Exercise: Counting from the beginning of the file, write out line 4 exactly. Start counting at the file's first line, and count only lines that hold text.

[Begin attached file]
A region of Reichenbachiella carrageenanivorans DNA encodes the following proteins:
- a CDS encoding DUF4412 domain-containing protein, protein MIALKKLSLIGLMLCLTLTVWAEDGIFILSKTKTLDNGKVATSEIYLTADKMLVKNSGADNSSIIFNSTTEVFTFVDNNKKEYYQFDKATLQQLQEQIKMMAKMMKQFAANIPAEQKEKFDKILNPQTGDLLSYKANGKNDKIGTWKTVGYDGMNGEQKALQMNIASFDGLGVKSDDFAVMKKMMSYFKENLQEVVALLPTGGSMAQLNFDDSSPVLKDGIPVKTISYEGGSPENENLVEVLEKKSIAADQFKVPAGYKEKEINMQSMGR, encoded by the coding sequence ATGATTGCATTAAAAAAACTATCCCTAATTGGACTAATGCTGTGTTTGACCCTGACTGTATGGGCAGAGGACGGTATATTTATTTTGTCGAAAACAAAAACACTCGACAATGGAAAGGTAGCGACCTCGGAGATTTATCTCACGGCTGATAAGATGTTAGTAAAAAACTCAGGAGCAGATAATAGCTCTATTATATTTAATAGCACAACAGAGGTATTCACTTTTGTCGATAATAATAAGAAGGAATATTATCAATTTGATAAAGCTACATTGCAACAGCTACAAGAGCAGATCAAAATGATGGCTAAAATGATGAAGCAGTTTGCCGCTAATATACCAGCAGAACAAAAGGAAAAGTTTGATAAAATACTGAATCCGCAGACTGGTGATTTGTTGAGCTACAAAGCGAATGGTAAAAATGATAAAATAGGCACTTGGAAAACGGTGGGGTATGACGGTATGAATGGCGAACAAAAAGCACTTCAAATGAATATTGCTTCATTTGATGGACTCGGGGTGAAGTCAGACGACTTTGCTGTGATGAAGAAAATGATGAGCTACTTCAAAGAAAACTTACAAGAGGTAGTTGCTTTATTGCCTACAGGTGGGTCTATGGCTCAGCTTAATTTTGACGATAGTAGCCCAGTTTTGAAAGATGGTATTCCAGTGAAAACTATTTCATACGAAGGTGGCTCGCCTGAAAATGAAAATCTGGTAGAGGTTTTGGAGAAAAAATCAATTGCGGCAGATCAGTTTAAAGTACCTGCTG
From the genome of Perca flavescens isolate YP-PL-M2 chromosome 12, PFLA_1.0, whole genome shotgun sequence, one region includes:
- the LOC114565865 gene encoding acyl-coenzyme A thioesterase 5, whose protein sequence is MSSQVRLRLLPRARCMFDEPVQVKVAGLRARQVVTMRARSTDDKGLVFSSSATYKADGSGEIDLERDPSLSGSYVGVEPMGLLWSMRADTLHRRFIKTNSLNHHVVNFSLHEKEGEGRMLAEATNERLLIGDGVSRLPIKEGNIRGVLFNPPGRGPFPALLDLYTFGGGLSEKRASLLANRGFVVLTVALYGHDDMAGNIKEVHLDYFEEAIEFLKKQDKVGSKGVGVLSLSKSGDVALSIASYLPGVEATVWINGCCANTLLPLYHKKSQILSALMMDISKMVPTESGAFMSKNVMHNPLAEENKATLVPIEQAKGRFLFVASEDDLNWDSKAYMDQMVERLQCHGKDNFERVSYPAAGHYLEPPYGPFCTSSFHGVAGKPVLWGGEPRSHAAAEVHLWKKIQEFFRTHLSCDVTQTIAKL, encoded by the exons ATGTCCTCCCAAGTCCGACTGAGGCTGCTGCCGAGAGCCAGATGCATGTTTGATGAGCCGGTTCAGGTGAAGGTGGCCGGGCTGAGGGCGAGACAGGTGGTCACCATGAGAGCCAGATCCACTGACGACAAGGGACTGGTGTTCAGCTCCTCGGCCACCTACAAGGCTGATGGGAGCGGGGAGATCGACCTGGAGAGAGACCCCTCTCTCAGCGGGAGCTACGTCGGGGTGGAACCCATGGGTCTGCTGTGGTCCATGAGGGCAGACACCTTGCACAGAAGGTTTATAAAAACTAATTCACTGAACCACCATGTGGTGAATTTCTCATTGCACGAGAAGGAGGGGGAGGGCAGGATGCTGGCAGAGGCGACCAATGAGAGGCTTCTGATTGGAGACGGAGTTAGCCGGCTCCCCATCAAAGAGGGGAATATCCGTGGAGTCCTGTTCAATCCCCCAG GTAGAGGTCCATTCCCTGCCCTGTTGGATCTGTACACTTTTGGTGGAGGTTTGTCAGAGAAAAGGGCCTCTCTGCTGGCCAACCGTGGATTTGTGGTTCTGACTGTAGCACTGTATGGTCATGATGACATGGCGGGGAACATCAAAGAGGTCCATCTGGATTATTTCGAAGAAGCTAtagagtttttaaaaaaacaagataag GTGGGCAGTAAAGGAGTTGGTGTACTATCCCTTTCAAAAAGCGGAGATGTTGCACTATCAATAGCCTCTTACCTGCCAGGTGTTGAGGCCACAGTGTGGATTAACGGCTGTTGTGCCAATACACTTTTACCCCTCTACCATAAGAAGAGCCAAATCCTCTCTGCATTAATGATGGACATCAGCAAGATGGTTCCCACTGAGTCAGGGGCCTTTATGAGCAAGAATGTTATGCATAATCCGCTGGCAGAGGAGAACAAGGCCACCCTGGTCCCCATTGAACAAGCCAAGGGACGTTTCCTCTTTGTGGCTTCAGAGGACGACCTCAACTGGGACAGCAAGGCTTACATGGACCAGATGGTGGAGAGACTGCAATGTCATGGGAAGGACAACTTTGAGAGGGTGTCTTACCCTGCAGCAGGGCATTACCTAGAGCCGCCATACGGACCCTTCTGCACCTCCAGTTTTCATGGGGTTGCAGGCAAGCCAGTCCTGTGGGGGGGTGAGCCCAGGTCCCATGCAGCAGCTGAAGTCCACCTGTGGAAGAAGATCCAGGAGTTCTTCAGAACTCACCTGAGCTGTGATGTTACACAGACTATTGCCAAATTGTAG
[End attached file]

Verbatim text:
- the LOC114565865 gene encoding acyl-coenzyme A thioesterase 5, whose protein sequence is MSSQVRLRLLPRARCMFDEPVQVKVAGLRARQVVTMRARSTDDKGLVFSSSATYKADGSGEIDLERDPSLSGSYVGVEPMGLLWSMRADTLHRRFIKTNSLNHHVVNFSLHEKEGEGRMLAEATNERLLIGDGVSRLPIKEGNIRGVLFNPPGRGPFPALLDLYTFGGGLSEKRASLLANRGFVVLTVALYGHDDMAGNIKEVHLDYFEEAIEFLKKQDKVGSKGVGVLSLSKSGDVALSIASYLPGVEATVWINGCCANTLLPLYHKKSQILSALMMDISKMVPTESGAFMSKNVMHNPLAEENKATLVPIEQAKGRFLFVASEDDLNWDSKAYMDQMVERLQCHGKDNFERVSYPAAGHYLEPPYGPFCTSSFHGVAGKPVLWGGEPRSHAAAEVHLWKKIQEFFRTHLSCDVTQTIAKL, encoded by the exons ATGTCCTCCCAAGTCCGACTGAGGCTGCTGCCGAGAGCCAGATGCATGTTTGATGAGCCGGTTCAGGTGAAGGTGGCCGGGCTGAGGGCGAGACAGGTGGTCACCATGAGAGCCAGATCCACTGACGACAAGGGACTGGTGTTCAGCTCCTCGGCCACCTACAAGGCTGATGGGAGCGGGGAGATCGACCTGGAGAGAGACCCCTCTCTCAGCGGGAGCTACGTCGGGGTGGAACCCATGGGTCTGCTGTGGTCCATGAGGGCAGACACCTTGCACAGAAGGTTTATAAAAACTAATTCACTGAACCACCATGTGGTGAATTTCTCATTGCACGAGAAGGAGGGGGAGGGCAGGATGCTGGCAGAGGCGACCAATGAGAGGCTTCTGATTGGAGACGGAGTTAGCCGGCTCCCCATCAAAGAGGGGAATATCCGTGGAGTCCTGTTCAATCCCCCAG GTAGAGGTCCATTCCCTGCCCTGTTGGATCTGTACACTTTTGGTGGAGGTTTGTCAGAGAAAAGGGCCTCTCTGCTGGCCAACCGTGGATTTGTGGTTCTGACTGTAGCACTGTATGGTCATGATGACATGGCGGGGAACATCAAAGAGGTCCATCTGGATTATTTCGAAGAAGCTAtagagtttttaaaaaaacaagataag GTGGGCAGTAAAGGAGTTGGTGTACTATCCCTTTCAAAAAGCGGAGATGTTGCACTATCAATAGCCTCTTACCTGCCAGGTGTTGAGGCCACAGTGTGGATTAACGGCTGTTGTGCCAATACACTTTTACCCCTCTACCATAAGAAGAGCCAAATCCTCTCTGCATTAATGATGGACATCAGCAAGATGGTTCCCACTGAGTCAGGGGCCTTTATGAGCAAGAATGTTATGCATAATCCGCTGGCAGAGGAGAACAAGGCCACCCTGGTCCCCATTGAACAAGCCAAGGGACGTTTCCTCTTTGTGGCTTCAGAGGACGACCTCAACTGGGACAGCAAGGCTTACATGGACCAGATGGTGGAGAGACTGCAATGTCATGGGAAGGACAACTTTGAGAGGGTGTCTTACCCTGCAGCAGGGCATTACCTAGAGCCGCCATACGGACCCTTCTGCACCTCCAGTTTTCATGGGGTTGCAGGCAAGCCAGTCCTGTGGGGGGGTGAGCCCAGGTCCCATGCAGCAGCTGAAGTCCACCTGTGGAAGAAGATCCAGGAGTTCTTCAGAACTCACCTGAGCTGTGATGTTACACAGACTATTGCCAAATTGTAG